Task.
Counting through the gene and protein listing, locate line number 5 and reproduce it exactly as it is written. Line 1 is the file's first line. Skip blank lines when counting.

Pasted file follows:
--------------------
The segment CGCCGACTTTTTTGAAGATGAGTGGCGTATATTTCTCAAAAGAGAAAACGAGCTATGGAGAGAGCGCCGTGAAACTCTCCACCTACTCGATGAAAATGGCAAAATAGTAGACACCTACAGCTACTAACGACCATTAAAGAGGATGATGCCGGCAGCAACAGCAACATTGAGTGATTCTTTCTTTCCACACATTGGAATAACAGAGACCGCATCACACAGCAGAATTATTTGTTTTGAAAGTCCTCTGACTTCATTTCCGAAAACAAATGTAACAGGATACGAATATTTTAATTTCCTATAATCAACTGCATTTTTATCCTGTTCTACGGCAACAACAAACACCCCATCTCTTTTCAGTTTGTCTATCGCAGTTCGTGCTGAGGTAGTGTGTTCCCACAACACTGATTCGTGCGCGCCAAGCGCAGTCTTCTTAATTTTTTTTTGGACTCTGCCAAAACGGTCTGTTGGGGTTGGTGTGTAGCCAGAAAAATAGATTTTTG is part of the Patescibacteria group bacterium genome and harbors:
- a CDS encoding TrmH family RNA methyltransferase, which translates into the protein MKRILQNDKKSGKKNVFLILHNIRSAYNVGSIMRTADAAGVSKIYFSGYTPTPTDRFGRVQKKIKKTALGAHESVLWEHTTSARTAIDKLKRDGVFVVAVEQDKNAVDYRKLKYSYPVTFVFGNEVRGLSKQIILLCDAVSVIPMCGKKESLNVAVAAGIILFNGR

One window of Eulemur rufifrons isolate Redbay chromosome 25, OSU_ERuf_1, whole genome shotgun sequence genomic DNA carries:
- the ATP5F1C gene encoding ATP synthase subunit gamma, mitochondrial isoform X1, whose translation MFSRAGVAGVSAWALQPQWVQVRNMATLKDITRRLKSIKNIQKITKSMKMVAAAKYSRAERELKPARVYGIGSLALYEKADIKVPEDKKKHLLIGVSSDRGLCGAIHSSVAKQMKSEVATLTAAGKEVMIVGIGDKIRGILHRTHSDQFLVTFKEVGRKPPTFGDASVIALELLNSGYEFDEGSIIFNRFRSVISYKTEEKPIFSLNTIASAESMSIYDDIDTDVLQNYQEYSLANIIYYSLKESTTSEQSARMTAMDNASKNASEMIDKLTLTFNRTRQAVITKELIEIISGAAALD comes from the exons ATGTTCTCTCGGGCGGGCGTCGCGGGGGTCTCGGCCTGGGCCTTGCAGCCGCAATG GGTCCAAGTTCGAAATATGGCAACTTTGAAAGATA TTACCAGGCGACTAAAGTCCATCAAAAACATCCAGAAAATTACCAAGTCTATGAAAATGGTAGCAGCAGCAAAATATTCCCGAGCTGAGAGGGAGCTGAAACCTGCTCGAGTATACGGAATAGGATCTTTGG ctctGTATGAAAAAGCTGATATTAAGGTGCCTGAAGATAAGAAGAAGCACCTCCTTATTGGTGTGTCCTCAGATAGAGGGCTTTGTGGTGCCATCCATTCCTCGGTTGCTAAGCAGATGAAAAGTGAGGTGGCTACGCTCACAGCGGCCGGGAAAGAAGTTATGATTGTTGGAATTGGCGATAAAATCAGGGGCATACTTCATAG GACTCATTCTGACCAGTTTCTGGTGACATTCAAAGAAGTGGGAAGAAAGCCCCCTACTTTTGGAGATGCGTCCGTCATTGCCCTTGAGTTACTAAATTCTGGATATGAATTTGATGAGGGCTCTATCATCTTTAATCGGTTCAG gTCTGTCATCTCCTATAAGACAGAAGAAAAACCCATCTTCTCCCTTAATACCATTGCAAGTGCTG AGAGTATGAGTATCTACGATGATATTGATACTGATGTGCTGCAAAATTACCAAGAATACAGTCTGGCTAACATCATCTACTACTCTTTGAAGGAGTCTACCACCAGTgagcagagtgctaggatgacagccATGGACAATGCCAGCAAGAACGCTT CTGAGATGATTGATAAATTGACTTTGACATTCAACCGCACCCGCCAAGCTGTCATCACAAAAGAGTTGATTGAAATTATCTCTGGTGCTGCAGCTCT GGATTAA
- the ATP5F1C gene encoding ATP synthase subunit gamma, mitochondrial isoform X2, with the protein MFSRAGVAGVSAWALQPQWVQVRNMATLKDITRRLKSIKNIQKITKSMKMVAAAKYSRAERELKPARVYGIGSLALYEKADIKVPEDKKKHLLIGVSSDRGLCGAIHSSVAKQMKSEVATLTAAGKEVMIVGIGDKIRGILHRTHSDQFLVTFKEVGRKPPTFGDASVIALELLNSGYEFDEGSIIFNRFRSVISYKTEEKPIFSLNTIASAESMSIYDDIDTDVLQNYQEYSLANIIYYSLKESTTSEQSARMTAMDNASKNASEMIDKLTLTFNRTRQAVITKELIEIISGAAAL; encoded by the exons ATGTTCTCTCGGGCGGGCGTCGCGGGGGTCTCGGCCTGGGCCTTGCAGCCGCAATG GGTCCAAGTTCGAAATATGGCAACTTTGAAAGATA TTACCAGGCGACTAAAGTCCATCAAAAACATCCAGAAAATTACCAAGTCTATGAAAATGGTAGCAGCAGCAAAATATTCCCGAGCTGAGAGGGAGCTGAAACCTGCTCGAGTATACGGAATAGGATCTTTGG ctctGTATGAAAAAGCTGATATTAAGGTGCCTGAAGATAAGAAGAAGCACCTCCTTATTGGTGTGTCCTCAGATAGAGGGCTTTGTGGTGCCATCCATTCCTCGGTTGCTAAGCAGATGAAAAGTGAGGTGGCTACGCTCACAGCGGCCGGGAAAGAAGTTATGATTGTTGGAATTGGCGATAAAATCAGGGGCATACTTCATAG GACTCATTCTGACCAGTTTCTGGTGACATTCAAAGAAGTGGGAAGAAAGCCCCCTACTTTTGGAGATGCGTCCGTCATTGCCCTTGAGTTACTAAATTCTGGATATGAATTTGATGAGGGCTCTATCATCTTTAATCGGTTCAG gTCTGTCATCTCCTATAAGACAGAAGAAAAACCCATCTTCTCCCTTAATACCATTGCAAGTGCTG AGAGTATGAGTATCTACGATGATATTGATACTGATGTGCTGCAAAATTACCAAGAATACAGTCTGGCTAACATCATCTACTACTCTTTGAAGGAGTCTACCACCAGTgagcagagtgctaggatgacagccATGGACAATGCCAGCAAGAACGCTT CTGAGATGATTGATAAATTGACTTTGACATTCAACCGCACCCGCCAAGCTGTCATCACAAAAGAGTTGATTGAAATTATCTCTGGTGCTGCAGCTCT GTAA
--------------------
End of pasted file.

- the ATP5F1C gene encoding ATP synthase subunit gamma, mitochondrial isoform X2, with the protein MFSRAGVAGVSAWALQPQWVQVRNMATLKDITRRLKSIKNIQKITKSMKMVAAAKYSRAERELKPARVYGIGSLALYEKADIKVPEDKKKHLLIGVSSDRGLCGAIHSSVAKQMKSEVATLTAAGKEVMIVGIGDKIRGILHRTHSDQFLVTFKEVGRKPPTFGDASVIALELLNSGYEFDEGSIIFNRFRSVISYKTEEKPIFSLNTIASAESMSIYDDIDTDVLQNYQEYSLANIIYYSLKESTTSEQSARMTAMDNASKNASEMIDKLTLTFNRTRQAVITKELIEIISGAAAL; encoded by the exons ATGTTCTCTCGGGCGGGCGTCGCGGGGGTCTCGGCCTGGGCCTTGCAGCCGCAATG GGTCCAAGTTCGAAATATGGCAACTTTGAAAGATA TTACCAGGCGACTAAAGTCCATCAAAAACATCCAGAAAATTACCAAGTCTATGAAAATGGTAGCAGCAGCAAAATATTCCCGAGCTGAGAGGGAGCTGAAACCTGCTCGAGTATACGGAATAGGATCTTTGG ctctGTATGAAAAAGCTGATATTAAGGTGCCTGAAGATAAGAAGAAGCACCTCCTTATTGGTGTGTCCTCAGATAGAGGGCTTTGTGGTGCCATCCATTCCTCGGTTGCTAAGCAGATGAAAAGTGAGGTGGCTACGCTCACAGCGGCCGGGAAAGAAGTTATGATTGTTGGAATTGGCGATAAAATCAGGGGCATACTTCATAG GACTCATTCTGACCAGTTTCTGGTGACATTCAAAGAAGTGGGAAGAAAGCCCCCTACTTTTGGAGATGCGTCCGTCATTGCCCTTGAGTTACTAAATTCTGGATATGAATTTGATGAGGGCTCTATCATCTTTAATCGGTTCAG gTCTGTCATCTCCTATAAGACAGAAGAAAAACCCATCTTCTCCCTTAATACCATTGCAAGTGCTG AGAGTATGAGTATCTACGATGATATTGATACTGATGTGCTGCAAAATTACCAAGAATACAGTCTGGCTAACATCATCTACTACTCTTTGAAGGAGTCTACCACCAGTgagcagagtgctaggatgacagccATGGACAATGCCAGCAAGAACGCTT CTGAGATGATTGATAAATTGACTTTGACATTCAACCGCACCCGCCAAGCTGTCATCACAAAAGAGTTGATTGAAATTATCTCTGGTGCTGCAGCTCT GTAA